NEW JERSEY — Removing “freeholder” from New Jersey’s 21 county legislative boards will mean the country’s full eradication of the title — which has been called confusing, insensitive and racist.

The inspiration for the change came from Union County Freeholder Angela Garretson, who broached the subject with Gov. Phil Murphy and State Senate President Stephen Sweeney during an event at the Community Food Bank of New Jersey in Hillside on Thursday. 

Garretson, who among others has lobbied for the change in year’s past, also reportedly made the suggestion to Assembly Speaker Craig Coughlin recently.

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“It is high time this name went into the dustbin of history and I'm very happy we're going to do it, I hope sooner than later,” Murphy said Friday during his coronavirus press briefing. 

A proposed bill would alter the title from Board of Chosen Freeholders to the Chosen Board of County Commissioners. That it’s gained backing from three top Democratic lawmakers likely guarantees it will pass when considered next Thursday by a Senate committee.

When asked by a reporter whether other similar changes were forthcoming in the aftermath of social justice protests happening nationwide following the police killing of George Floyd, the governor said, “I’ve got nothing else on the list right now…but we're constantly thinking that through, and we're taking advice from folks.”

The centuries-old "freeholder” derives from an old English term and harkens back to prior to the American Revolution, translating to the people who qualified to take on public office: white male owners of debt-free land.

According to New Jersey's first constitution, adopted on July 2, 1776, two days before the Declaration of Independence, a county representative must be worth, “fifty pounds proclamation money, clear estate in the same and have resided in the county in which they claim a vote for twelve months immediately preceding the election."

At the time, African American slaves and women were not able to own property, and thus were prevented from holding public office.

“As our nation tears down symbols of injustice, we must also tear down words we use in New Jersey that were born from racism,” Murphy, Sweeney, and Coughlin said in a joint statement.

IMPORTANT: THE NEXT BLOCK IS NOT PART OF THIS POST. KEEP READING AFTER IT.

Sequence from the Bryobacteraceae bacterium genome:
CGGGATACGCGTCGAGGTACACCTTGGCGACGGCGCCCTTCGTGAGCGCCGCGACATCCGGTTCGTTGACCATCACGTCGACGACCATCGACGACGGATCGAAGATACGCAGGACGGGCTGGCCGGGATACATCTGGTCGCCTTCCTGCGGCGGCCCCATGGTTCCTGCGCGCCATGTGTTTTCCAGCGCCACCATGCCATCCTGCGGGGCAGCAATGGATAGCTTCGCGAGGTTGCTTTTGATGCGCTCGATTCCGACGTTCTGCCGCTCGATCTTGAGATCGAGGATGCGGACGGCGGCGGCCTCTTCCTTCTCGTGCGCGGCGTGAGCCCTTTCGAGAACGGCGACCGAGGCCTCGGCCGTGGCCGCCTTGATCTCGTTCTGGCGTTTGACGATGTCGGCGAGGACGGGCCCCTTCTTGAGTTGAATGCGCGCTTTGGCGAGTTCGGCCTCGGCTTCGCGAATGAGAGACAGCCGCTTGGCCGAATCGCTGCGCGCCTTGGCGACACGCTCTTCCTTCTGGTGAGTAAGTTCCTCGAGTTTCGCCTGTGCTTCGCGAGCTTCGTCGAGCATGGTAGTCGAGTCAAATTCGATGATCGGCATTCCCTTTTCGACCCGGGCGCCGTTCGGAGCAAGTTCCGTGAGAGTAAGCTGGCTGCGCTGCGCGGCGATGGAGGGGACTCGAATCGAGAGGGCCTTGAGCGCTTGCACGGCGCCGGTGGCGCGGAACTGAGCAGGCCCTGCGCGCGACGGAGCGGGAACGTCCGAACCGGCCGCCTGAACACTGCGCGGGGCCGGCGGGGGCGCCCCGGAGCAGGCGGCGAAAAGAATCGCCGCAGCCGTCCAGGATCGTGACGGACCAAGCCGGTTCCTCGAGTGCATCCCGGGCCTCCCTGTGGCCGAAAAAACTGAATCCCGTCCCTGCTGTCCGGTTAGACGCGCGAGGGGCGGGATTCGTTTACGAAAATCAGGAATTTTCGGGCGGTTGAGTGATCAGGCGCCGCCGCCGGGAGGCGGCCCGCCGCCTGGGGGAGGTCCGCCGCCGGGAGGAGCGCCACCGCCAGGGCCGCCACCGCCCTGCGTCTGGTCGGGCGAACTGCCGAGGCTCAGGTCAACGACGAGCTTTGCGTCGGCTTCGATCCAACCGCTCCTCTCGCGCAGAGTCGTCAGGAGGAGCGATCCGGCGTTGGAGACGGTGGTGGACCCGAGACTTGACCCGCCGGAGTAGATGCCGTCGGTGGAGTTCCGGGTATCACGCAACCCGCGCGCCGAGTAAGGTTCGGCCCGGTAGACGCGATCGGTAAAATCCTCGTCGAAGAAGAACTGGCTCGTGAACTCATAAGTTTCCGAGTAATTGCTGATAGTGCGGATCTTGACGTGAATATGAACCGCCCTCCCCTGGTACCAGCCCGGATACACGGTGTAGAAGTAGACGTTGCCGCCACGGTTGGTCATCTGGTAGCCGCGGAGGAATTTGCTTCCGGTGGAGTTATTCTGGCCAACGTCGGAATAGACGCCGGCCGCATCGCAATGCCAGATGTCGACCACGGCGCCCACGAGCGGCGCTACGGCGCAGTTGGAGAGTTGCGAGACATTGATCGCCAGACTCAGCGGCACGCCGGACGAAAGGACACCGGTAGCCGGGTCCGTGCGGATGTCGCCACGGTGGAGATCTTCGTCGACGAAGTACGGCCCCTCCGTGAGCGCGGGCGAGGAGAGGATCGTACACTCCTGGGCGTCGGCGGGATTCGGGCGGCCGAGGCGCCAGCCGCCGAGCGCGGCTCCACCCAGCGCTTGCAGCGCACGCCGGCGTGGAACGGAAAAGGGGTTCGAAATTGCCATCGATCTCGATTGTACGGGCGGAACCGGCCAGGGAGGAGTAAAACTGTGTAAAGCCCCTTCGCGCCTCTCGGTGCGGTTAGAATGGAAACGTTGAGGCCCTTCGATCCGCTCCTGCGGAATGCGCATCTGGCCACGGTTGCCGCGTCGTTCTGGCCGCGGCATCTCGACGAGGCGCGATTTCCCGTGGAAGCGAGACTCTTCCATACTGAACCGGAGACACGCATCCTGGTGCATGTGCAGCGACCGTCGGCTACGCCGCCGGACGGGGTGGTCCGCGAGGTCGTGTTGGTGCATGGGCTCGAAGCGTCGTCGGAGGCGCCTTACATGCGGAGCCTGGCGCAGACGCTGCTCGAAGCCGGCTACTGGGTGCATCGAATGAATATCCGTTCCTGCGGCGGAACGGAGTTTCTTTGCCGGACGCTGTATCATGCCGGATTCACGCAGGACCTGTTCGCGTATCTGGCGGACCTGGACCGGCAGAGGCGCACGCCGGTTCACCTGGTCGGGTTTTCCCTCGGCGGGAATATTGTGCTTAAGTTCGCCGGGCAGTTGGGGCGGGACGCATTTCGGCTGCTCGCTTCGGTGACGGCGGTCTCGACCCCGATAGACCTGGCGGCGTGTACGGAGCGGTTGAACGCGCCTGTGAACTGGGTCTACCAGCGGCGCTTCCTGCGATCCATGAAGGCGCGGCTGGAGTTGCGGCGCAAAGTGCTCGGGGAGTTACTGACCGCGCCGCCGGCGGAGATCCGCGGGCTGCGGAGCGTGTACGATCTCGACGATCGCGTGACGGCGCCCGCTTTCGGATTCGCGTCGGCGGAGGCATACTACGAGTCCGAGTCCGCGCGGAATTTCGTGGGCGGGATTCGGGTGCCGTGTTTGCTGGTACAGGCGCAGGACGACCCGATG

Monmouth County Freeholder Director Thomas A. Arnone criticized the decision, releasing a statement. 

"The announcement that the State has decided to change the title of county freeholders, in the middle of a pandemic, is mind blowing.  This is not the time for grand standing and changing the title of elected officials is not going to help anyone.

"Not only will it not help, but changing the title right now is actually going to cost our taxpayers money, when so many are already struggling. We have businesses that cannot open, hundreds of businesses who are closing permanently, and more than 1.3 million people on unemployment, not to mention the thousands of residents who are being furloughed.

"To change the title of a freeholder, thousands of taxpayer dollars will need to be spent to update and change every sign, structure or material that bears the title. This is something that is going to take an incredible amount of time, effort and money to accomplish.

"There are countless issues that the State should be focusing on right now, including the complete mess we have had with the Motor Vehicle Commissions reopening and getting our residents back to work.

"Monmouth County has remained focused on the important things—helping small businesses and residents who are out of work or in need of social services and mental health services.

"The County is partnering with the Grunin Foundation to provide testing services to residents in more densely populated urban areas, committing up to $250,000 of CARES Act funding.

"They say actions speak louder than words and the actions of the Monmouth County Board of Chosen Freeholders have been and will continue to be done in the best interest of our residents—no matter what we are called."

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